Spider veins (or telangiectasias) are small, dilated blood vessels that are red or purple in colour. They are typically visible through the skin on the face or legs.
Spider veins on the face are usually superficial vessels that respond to laser or light treatment. Those on the legs may be an indication of deeper obstruction or abnormalities of larger and deeper veins in the legs, which may warrant further investigation. They are also often aggravated by gravity and pooling of blood in the legs.
Causes of spider veins on face:
- Rosacea (recurrent flushing and blushing results in permanently dilated small blood vessels)
- Excessive alcohol ingestion
- Female hormones (pregnancy, medication)
- Sun exposure
- Radiation exposure
- Cold exposure
- Thin skin (overuse of steroid creams, skin ageing, newborn babies)
Causes of spider veins on legs:
- Occupations that involve a lot of standing (nurses, teachers)
- Hormonal influences of puberty, pregnancy and menopause
- Birth control pills
- Post-menopausal hormonal replacement
- History of blood clots
- Conditions that cause increased pressure in the abdomen (tumours, constipation, garments such as girdles)
Get rid of spider veins
Underlying causes need to be addressed to prevent worsening of the condition. Vascular laser treatment is safe and effective to treat spider veins. There are several types of vascular lasers that target different blood vessel sizes and are associated with varying levels of pain during treatment. As spider veins are lasered one at a time, the procedure is relatively time-consuming and several treatments using different settings are required. However, vascular laser treatment is non-invasive and thus causes no downtime. Purplish discolouration of the treated vessels will take several weeks to fade.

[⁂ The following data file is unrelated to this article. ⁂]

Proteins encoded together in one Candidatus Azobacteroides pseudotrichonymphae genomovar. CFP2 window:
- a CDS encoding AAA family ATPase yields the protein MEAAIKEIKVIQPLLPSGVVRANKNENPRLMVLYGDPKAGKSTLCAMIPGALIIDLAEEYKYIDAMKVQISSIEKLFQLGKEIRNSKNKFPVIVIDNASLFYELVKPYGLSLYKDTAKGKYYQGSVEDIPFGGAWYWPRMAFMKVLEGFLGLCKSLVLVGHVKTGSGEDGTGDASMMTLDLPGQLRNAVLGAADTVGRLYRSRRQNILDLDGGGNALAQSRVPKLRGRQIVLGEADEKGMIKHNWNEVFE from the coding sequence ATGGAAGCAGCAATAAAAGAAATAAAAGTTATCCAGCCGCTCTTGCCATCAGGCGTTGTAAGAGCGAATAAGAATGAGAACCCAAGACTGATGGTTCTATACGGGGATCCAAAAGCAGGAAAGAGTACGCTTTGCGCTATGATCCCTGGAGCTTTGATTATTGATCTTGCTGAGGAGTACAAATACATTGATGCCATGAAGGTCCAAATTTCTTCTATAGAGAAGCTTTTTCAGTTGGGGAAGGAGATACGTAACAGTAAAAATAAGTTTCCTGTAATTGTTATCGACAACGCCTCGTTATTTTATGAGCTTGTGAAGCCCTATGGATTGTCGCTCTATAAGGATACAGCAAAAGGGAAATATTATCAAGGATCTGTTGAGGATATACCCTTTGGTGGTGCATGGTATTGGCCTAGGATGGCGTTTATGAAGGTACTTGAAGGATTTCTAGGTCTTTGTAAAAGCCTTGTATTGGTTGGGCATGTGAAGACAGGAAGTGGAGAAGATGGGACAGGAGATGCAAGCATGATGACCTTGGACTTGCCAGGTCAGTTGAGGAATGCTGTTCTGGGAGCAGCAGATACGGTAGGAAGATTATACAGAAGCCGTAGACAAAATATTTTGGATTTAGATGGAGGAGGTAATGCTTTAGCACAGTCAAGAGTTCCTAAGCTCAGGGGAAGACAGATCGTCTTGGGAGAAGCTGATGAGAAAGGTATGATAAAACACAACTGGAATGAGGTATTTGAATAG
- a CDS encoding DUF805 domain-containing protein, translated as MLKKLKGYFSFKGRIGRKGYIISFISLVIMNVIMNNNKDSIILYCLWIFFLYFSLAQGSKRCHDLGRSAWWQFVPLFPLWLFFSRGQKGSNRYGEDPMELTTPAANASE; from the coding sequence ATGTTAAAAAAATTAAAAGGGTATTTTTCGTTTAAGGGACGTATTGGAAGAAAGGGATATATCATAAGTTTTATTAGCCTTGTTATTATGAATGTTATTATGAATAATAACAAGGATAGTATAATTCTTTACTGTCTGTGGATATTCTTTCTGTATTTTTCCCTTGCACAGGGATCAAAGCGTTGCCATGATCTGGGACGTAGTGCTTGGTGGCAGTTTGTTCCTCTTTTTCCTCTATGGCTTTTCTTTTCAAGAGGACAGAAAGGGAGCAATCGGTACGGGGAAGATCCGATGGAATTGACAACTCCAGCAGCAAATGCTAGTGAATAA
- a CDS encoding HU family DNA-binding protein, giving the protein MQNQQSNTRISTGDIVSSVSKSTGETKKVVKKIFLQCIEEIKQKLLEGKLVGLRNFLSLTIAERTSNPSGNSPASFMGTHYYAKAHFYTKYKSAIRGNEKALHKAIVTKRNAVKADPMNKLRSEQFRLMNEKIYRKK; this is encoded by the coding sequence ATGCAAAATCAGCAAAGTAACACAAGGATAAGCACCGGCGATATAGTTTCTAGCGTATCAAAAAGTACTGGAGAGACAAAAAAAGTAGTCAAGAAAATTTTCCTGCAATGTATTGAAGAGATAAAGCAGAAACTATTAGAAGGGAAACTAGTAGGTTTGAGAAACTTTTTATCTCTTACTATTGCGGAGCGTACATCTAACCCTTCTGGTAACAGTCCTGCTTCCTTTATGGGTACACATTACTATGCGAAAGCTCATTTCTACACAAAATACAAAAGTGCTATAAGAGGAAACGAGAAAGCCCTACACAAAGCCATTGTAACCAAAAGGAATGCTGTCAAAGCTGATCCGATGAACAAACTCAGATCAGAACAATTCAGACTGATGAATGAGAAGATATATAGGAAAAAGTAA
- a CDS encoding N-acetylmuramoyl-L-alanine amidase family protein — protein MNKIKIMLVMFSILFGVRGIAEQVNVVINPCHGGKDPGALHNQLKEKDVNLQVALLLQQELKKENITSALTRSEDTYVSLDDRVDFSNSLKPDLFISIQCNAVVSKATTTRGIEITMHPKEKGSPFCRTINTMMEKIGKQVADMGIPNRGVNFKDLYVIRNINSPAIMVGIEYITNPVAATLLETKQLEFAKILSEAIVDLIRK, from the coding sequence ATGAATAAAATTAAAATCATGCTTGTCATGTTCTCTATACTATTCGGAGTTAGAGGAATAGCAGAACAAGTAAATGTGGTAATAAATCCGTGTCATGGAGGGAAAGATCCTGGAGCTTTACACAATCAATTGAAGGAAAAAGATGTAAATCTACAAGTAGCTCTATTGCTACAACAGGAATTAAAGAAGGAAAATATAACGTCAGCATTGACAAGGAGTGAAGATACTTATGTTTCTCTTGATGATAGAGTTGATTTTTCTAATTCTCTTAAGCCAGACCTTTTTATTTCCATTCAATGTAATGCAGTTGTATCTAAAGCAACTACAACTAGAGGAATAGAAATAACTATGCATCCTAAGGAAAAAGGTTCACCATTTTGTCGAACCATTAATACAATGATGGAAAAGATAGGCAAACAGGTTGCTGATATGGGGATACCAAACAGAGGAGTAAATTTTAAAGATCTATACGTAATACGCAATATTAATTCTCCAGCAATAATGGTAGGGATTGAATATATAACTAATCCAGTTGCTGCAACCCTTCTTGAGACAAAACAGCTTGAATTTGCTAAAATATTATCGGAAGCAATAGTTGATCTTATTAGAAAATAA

Although Intense Pulsed Light (IPL) therapy is less expensive and results in less immediate discolouration, it is less effective and more sessions are required. Redness and flushing caused by rosacea can be treated by vascular laser or IPL.
Sclerotherapy involves the injection of a solution directly into the small vessels. The solution irritates the inner lining of the blood vessels, causing it to swell and stick together, and the vessel to seal up gradually. It is a convenient and effective treatment for large areas of branching or fanning spider veins, as each injection can treat many interconnected vessels. Bruising and discolouration are common side effects.
Sclerotherapy may cause skin ulceration if the liquid is inadvertently injected into the surrounding skin when the blood vessel is very fine and difficult to thread. In some cases, sealing up the larger vessels entangles the dilated small vessels. This can be corrected with vascular laser.
Changes in lifestyle habits, such as wearing compression garments, avoiding standing for extended periods, and leg elevation may also help improve the condition.
Don’t ignore the problem
Not only are they unsightly, spider veins may be an indication of, or can lead to, bigger problems if left untreated. Radiation or sun-induced skin damage may progress to skin cancer and excessive alcohol intake may cause liver disease.
Erythemo-telangiectatic rosacea, characterised by intermittent flushing and persistent central facial redness, may progress to chronic inflammatory skin changes such as papulopustular rosacea (pimple-like red bumps that may contain pus) and rhinophyma (development of a large, bulbous nose).
Spider veins together with varicose veins in the legs indicate problems in the larger or deeper veins, such as defective valves in leg veins or previous clot in the deep leg veins. This is called deep-vein thrombosis (DVT), and can lead to swelling, aching, skin discolouration, rash or leg ulcers.